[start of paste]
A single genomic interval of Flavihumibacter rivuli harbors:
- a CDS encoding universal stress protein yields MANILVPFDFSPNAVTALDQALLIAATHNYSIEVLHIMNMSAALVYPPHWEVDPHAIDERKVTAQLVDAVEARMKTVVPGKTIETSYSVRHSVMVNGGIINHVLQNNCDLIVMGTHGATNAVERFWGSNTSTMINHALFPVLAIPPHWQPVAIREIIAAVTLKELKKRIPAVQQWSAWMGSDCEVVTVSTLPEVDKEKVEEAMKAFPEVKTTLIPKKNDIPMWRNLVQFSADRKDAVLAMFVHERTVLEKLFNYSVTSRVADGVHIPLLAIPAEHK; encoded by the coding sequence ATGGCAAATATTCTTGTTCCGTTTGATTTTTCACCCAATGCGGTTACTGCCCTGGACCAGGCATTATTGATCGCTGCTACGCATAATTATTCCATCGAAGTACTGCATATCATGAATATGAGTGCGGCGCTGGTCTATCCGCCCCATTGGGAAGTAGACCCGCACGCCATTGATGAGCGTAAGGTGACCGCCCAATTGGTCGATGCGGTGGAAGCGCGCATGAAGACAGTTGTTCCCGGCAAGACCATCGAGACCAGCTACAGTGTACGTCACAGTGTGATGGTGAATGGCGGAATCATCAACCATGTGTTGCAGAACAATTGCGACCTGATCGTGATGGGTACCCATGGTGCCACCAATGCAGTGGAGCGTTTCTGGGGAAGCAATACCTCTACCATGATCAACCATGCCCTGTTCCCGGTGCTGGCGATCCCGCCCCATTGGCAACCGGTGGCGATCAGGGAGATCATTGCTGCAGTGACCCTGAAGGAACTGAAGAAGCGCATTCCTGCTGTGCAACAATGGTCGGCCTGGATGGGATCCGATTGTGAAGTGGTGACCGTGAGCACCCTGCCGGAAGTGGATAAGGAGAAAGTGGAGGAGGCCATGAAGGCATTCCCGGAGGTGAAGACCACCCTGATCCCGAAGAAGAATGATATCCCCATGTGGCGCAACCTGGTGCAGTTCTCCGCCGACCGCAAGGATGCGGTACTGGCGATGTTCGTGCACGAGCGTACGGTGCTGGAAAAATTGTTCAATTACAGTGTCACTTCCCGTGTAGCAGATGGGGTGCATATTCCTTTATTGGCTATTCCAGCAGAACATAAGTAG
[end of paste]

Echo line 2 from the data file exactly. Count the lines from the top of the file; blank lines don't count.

- a CDS encoding universal stress protein yields MANILVPFDFSPNAVTALDQALLIAATHNYSIEVLHIMNMSAALVYPPHWEVDPHAIDERKVTAQLVDAVEARMKTVVPGKTIETSYSVRHSVMVNGGIINHVLQNNCDLIVMGTHGATNAVERFWGSNTSTMINHALFPVLAIPPHWQPVAIREIIAAVTLKELKKRIPAVQQWSAWMGSDCEVVTVSTLPEVDKEKVEEAMKAFPEVKTTLIPKKNDIPMWRNLVQFSADRKDAVLAMFVHERTVLEKLFNYSVTSRVADGVHIPLLAIPAEHK; encoded by the coding sequence ATGGCAAATATTCTTGTTCCGTTTGATTTTTCACCCAATGCGGTTACTGCCCTGGACCAGGCATTATTGATCGCTGCTACGCATAATTATTCCATCGAAGTACTGCATATCATGAATATGAGTGCGGCGCTGGTCTATCCGCCCCATTGGGAAGTAGACCCGCACGCCATTGATGAGCGTAAGGTGACCGCCCAATTGGTCGATGCGGTGGAAGCGCGCATGAAGACAGTTGTTCCCGGCAAGACCATCGAGACCAGCTACAGTGTACGTCACAGTGTGATGGTGAATGGCGGAATCATCAACCATGTGTTGCAGAACAATTGCGACCTGATCGTGATGGGTACCCATGGTGCCACCAATGCAGTGGAGCGTTTCTGGGGAAGCAATACCTCTACCATGATCAACCATGCCCTGTTCCCGGTGCTGGCGATCCCGCCCCATTGGCAACCGGTGGCGATCAGGGAGATCATTGCTGCAGTGACCCTGAAGGAACTGAAGAAGCGCATTCCTGCTGTGCAACAATGGTCGGCCTGGATGGGATCCGATTGTGAAGTGGTGACCGTGAGCACCCTGCCGGAAGTGGATAAGGAGAAAGTGGAGGAGGCCATGAAGGCATTCCCGGAGGTGAAGACCACCCTGATCCCGAAGAAGAATGATATCCCCATGTGGCGCAACCTGGTGCAGTTCTCCGCCGACCGCAAGGATGCGGTACTGGCGATGTTCGTGCACGAGCGTACGGTGCTGGAAAAATTGTTCAATTACAGTGTCACTTCCCGTGTAGCAGATGGGGTGCATATTCCTTTATTGGCTATTCCAGCAGAACATAAGTAG